Journal article

A single gene that promotes interaction of a phytopathogenic bacterium with its insect vector, Drosophila melanogaster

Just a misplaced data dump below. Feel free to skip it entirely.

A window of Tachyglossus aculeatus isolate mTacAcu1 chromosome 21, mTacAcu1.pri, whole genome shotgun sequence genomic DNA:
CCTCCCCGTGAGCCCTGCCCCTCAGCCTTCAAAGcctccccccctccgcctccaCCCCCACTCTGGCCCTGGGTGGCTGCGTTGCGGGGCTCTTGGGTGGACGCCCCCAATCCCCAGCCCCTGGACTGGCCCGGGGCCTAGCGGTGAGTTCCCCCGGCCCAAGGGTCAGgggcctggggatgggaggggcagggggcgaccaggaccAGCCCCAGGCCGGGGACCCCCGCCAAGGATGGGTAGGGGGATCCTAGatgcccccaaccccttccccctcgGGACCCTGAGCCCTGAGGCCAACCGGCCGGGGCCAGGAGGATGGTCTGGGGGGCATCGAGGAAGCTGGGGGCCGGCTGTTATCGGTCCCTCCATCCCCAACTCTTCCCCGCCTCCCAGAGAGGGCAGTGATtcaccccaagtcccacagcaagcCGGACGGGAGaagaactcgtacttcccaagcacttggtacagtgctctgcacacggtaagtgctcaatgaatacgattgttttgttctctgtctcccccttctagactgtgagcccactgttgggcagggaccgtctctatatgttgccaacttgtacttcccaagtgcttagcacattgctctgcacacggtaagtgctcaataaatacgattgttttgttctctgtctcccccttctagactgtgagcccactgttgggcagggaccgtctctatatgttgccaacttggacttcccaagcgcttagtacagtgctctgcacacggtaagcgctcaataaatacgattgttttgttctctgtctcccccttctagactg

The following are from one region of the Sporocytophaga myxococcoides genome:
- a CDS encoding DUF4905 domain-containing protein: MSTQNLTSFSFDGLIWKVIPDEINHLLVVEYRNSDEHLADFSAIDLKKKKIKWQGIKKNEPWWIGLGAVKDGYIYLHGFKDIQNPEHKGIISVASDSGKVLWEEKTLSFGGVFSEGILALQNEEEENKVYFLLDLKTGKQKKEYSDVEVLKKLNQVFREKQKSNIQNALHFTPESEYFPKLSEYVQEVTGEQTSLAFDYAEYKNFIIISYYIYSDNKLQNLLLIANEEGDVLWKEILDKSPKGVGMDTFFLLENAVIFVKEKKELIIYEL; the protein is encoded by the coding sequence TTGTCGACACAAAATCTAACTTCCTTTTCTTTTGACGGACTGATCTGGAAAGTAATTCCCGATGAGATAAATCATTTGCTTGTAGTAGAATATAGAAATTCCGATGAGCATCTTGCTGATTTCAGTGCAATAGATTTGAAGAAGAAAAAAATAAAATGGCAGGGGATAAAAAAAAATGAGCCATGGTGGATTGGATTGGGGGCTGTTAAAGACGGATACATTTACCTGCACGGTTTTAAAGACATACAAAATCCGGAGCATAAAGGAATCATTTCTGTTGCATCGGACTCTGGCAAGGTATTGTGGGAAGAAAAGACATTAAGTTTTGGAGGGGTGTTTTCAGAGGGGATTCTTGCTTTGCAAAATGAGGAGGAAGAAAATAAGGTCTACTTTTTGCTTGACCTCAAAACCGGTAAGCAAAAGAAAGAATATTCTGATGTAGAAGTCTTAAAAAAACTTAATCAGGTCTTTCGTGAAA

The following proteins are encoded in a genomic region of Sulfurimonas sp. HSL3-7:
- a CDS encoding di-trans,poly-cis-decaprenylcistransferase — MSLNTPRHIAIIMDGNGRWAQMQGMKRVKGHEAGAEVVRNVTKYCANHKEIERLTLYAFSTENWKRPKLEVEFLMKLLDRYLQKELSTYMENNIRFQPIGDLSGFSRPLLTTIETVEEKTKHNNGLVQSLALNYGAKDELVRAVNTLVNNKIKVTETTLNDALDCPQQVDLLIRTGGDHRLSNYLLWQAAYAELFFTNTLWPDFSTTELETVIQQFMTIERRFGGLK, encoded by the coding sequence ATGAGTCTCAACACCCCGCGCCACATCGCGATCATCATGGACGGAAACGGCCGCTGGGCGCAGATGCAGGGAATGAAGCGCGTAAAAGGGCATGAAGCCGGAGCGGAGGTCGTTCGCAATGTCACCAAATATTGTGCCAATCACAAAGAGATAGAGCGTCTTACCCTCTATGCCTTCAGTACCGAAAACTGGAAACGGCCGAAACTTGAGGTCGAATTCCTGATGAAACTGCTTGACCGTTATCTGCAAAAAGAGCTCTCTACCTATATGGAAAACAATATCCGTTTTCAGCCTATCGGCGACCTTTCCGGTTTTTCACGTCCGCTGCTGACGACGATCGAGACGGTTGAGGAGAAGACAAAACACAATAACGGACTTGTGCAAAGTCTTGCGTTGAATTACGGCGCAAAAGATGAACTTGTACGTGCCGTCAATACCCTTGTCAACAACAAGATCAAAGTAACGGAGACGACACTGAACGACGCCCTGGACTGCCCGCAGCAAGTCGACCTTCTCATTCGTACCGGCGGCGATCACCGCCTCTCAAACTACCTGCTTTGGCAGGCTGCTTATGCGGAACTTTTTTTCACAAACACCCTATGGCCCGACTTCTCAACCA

Insects are major vectors of plant and animal disease, and bacterial phytopathogens are often disseminated by flies. We have previously reported that some isolates of the phytopathogenic bacterial species Erwinia carotovora infect Drosophila and activate an immune response. Using a genetic screen, we have now identified two genes that are required by E. carotovora to infect Drosophila. One of these genes has a regulatory role whereas the other, evf, confers an infectious phenotype: its transfer to non-infectious Erwinia strains or to several enterobacteria improves survival in the gut and triggers the immune response. Overexpression of Erwinia virulence factor (evf) allowed bacteria to colonize the apical side of the gut epithelium and in some cases to spread to the body cavity. Our results demonstrate a specific interaction between plant pathogens and flies that promote their dissemination.

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